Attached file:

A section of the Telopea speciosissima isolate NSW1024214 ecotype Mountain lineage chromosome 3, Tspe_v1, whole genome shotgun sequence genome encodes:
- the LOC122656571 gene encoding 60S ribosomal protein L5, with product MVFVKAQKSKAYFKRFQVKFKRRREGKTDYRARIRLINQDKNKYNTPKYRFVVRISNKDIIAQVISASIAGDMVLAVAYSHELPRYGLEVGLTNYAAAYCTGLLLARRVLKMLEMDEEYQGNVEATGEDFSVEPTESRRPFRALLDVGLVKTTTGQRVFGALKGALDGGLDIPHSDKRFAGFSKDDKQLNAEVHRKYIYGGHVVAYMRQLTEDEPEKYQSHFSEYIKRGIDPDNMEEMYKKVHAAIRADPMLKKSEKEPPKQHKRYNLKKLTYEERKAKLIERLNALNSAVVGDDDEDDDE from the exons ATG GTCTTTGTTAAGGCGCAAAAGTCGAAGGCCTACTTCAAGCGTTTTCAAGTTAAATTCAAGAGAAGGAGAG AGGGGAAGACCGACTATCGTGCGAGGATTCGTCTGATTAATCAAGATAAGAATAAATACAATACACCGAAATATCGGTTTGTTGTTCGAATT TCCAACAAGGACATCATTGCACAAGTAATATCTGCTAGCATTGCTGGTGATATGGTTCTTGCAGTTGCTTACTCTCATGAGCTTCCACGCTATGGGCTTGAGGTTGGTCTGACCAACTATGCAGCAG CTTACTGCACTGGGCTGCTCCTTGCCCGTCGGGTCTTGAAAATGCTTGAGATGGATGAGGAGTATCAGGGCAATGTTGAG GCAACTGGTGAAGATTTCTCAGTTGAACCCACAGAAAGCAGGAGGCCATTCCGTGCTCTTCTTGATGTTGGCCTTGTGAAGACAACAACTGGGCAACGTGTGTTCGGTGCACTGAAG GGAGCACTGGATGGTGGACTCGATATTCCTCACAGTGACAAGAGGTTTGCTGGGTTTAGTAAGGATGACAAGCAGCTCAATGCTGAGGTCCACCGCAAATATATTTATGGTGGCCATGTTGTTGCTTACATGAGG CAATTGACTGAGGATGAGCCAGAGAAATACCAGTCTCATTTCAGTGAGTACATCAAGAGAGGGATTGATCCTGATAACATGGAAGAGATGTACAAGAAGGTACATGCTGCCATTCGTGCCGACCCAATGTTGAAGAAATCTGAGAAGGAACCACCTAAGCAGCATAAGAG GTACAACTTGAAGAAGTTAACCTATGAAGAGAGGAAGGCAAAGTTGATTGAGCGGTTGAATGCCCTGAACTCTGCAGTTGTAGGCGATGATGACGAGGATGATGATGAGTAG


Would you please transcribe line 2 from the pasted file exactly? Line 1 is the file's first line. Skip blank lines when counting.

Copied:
- the LOC122656571 gene encoding 60S ribosomal protein L5, with product MVFVKAQKSKAYFKRFQVKFKRRREGKTDYRARIRLINQDKNKYNTPKYRFVVRISNKDIIAQVISASIAGDMVLAVAYSHELPRYGLEVGLTNYAAAYCTGLLLARRVLKMLEMDEEYQGNVEATGEDFSVEPTESRRPFRALLDVGLVKTTTGQRVFGALKGALDGGLDIPHSDKRFAGFSKDDKQLNAEVHRKYIYGGHVVAYMRQLTEDEPEKYQSHFSEYIKRGIDPDNMEEMYKKVHAAIRADPMLKKSEKEPPKQHKRYNLKKLTYEERKAKLIERLNALNSAVVGDDDEDDDE from the exons ATG GTCTTTGTTAAGGCGCAAAAGTCGAAGGCCTACTTCAAGCGTTTTCAAGTTAAATTCAAGAGAAGGAGAG AGGGGAAGACCGACTATCGTGCGAGGATTCGTCTGATTAATCAAGATAAGAATAAATACAATACACCGAAATATCGGTTTGTTGTTCGAATT TCCAACAAGGACATCATTGCACAAGTAATATCTGCTAGCATTGCTGGTGATATGGTTCTTGCAGTTGCTTACTCTCATGAGCTTCCACGCTATGGGCTTGAGGTTGGTCTGACCAACTATGCAGCAG CTTACTGCACTGGGCTGCTCCTTGCCCGTCGGGTCTTGAAAATGCTTGAGATGGATGAGGAGTATCAGGGCAATGTTGAG GCAACTGGTGAAGATTTCTCAGTTGAACCCACAGAAAGCAGGAGGCCATTCCGTGCTCTTCTTGATGTTGGCCTTGTGAAGACAACAACTGGGCAACGTGTGTTCGGTGCACTGAAG GGAGCACTGGATGGTGGACTCGATATTCCTCACAGTGACAAGAGGTTTGCTGGGTTTAGTAAGGATGACAAGCAGCTCAATGCTGAGGTCCACCGCAAATATATTTATGGTGGCCATGTTGTTGCTTACATGAGG CAATTGACTGAGGATGAGCCAGAGAAATACCAGTCTCATTTCAGTGAGTACATCAAGAGAGGGATTGATCCTGATAACATGGAAGAGATGTACAAGAAGGTACATGCTGCCATTCGTGCCGACCCAATGTTGAAGAAATCTGAGAAGGAACCACCTAAGCAGCATAAGAG GTACAACTTGAAGAAGTTAACCTATGAAGAGAGGAAGGCAAAGTTGATTGAGCGGTTGAATGCCCTGAACTCTGCAGTTGTAGGCGATGATGACGAGGATGATGATGAGTAG